That new bus smellby Tim Nelson, Minnesota Public Radio
Buses come and go on Twin Cities streets, but for a generation, they've been pretty much alike, based on a bus first built in 1978. This summer, though, Metro Transit is starting a transition to a new model.
St. Paul, Minn. — The Nicollet Mall is the heart of the Twin Cities transit system. Buses roll down here at the rate of about 1,000 a day. Light rail trains cross it at 5th Street.
It's also a showcase for new transit technology.
About a third of the buses here are already diesel electric hybrids. Metro Transit hopes every ride down the mall can be powered by alternative fuel by 2010.
But there's an even bigger change in the works for Metro Transit. One that's harder to see. The workhorse bus of the Metro Transit fleet for 20 years is starting to roll into retirement. It's the 40-foot, high-floor Gillig Phantom.
It's replacement is already rolling up and down the Mall and elsewhere in Minneapolis and St. Paul.
Metro Transit's general manager, Brian Lamb, says they're a good investment at about $360,000 each. They'll replace the Phantoms over a period of years. There are scores of new hybrid buses, too. But Lamb says, the hybrids really aren't a practical replacement for most buses.
"Hybrids work best when you're in a stop and start environment, like in several of the inner city routes where they go block to block, because the regenerative brakes help reduce the overall strain on the engine," Lamb says. "For express routes and longer, limited stop routes, still you get the best bang for your buck with these clean emission diesel engines."
They're still burning oil, of course, but they burn less of it because they're more fuel efficient. They also put out less than 10 percent of the pollution than the buses they replace.
Even the tailpipe is cleaner. It ends with a fan-shaped funnel that helps trap particulates and keep them out of the air.
But the change isn't just a matter of chemistry, either.
These are the first buses of the Internet Age. They have cool-burning LED interior lights and carry six digital video security cameras. They have electronic passenger counters to track per-rider revenue and record ridership stop-by-stop.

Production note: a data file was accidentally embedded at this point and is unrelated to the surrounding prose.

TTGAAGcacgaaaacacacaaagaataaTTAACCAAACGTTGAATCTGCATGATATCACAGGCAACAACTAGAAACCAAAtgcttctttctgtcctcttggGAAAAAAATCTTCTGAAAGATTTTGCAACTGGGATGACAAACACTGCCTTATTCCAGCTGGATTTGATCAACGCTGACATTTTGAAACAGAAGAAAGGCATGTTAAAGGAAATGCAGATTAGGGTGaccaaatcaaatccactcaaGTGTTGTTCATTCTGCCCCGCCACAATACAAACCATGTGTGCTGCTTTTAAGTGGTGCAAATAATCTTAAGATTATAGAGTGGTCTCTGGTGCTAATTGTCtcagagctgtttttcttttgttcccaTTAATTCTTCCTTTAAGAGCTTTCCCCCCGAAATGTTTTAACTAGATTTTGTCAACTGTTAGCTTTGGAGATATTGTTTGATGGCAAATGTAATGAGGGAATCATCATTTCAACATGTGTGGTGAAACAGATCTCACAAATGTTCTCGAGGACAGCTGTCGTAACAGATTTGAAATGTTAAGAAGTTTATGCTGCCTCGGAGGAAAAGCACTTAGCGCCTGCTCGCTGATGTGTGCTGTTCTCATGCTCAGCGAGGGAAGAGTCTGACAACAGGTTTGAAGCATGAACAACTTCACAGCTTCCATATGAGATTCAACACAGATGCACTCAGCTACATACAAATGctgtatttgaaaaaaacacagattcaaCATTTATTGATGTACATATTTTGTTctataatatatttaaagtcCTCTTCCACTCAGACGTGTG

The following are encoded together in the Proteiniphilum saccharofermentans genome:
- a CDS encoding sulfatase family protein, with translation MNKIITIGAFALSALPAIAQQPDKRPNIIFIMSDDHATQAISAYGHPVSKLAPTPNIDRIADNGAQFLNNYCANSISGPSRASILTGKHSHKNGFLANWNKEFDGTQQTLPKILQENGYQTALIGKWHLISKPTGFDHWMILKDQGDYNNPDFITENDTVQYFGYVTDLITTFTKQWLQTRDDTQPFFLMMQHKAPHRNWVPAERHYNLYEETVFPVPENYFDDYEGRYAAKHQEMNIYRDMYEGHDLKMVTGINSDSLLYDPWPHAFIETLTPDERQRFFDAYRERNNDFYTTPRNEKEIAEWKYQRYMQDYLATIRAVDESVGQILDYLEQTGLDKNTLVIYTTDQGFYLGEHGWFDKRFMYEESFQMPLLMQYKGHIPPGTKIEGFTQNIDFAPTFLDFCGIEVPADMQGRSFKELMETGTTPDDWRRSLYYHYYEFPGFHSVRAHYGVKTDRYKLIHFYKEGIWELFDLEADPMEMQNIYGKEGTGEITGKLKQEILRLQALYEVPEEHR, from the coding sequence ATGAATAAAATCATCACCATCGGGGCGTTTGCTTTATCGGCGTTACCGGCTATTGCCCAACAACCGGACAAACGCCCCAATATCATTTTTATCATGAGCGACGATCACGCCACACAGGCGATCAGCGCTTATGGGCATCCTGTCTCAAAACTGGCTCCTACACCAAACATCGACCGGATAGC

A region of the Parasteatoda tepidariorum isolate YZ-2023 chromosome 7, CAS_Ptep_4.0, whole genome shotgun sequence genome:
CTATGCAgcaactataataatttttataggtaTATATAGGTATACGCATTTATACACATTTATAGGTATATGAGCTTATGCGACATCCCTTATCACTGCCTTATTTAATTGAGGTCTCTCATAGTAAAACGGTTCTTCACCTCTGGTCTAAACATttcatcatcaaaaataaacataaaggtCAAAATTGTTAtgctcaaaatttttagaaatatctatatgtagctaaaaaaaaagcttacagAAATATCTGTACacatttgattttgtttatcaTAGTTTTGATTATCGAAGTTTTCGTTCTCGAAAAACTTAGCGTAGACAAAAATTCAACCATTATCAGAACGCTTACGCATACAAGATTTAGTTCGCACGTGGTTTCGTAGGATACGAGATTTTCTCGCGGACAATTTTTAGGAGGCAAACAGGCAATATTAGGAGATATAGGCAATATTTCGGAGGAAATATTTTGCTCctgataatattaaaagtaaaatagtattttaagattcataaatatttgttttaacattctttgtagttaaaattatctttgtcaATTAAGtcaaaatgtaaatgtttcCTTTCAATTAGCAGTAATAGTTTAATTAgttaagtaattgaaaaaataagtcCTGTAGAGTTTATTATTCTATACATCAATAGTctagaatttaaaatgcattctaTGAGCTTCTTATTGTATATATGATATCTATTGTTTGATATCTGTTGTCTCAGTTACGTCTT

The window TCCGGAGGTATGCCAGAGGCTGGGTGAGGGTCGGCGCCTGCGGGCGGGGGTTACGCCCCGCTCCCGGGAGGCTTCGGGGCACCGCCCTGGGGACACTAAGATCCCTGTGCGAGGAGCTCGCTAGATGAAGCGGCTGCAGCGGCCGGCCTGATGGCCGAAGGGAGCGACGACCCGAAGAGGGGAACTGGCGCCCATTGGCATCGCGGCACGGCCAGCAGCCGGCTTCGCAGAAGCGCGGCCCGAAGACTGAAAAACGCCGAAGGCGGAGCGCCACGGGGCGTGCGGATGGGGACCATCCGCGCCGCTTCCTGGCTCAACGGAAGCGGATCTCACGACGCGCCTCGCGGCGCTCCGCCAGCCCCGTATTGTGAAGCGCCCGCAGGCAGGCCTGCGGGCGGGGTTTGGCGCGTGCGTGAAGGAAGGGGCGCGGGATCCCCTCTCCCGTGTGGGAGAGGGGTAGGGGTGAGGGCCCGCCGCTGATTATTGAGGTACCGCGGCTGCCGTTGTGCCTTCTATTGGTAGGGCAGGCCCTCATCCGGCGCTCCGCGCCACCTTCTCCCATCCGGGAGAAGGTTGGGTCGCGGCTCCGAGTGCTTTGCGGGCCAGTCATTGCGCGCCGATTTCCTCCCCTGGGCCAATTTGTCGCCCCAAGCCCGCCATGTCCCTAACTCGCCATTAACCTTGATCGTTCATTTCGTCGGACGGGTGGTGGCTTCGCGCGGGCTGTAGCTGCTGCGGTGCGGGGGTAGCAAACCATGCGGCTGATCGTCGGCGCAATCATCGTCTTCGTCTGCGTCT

GPS units already let people track Metro Transit buses from their computers, but Lamb says the new buses will tell passengers where they are, too.
"All of our buses, new buses, have LED monitors that will tell them what intersection they're coming up to," he says. "And soon, these buses will be equipped with what we call voice annunciators as well, so they will help people know that they are coming up to Lake and Chicago. And they'll know it's time for them to get ready to get off the bus, for example."
The biggest change, though, is how the buses are built.
They have new, streamlined front ends.
The floor at the front of the bus has been lowered almost to curb height. It eliminates three steps from the boarding process, making it quicker and easier for disabled and elderly passengers to get on and off.
It also means Metro Transit can phase out the wheelchair lifts that took as much as three minutes to hoist riders in and out of the bus.
The changes are driven in part by growing ridership. Boardings for the first three months of this year were at their highest level in 24 years, and grew at a record rate. Metro Transit officials say the new buses will help keep the system running smoothly with the added traffic.
Trains are also raising the bar for public transit all over the country. Passengers want a better, flashier ride off the rails, according to Brian Macloed, a vice president with Gillig, the California company that makes the buses.
"As more people are starting to use transit," Macleod says, "they start asking questions, and saying the bus doesn't have to be an ugly looking bus. Why can't I get a better styled bus? And the whole concept is that you can move people, almost like a rail, but on a rubber tired vehicle."
Metro Transit is buying 164 of the new buses this year, and will eventually replace about 750 of the old Phantom models.
- All Things Considered, 07/18/2008, 5:19 p.m.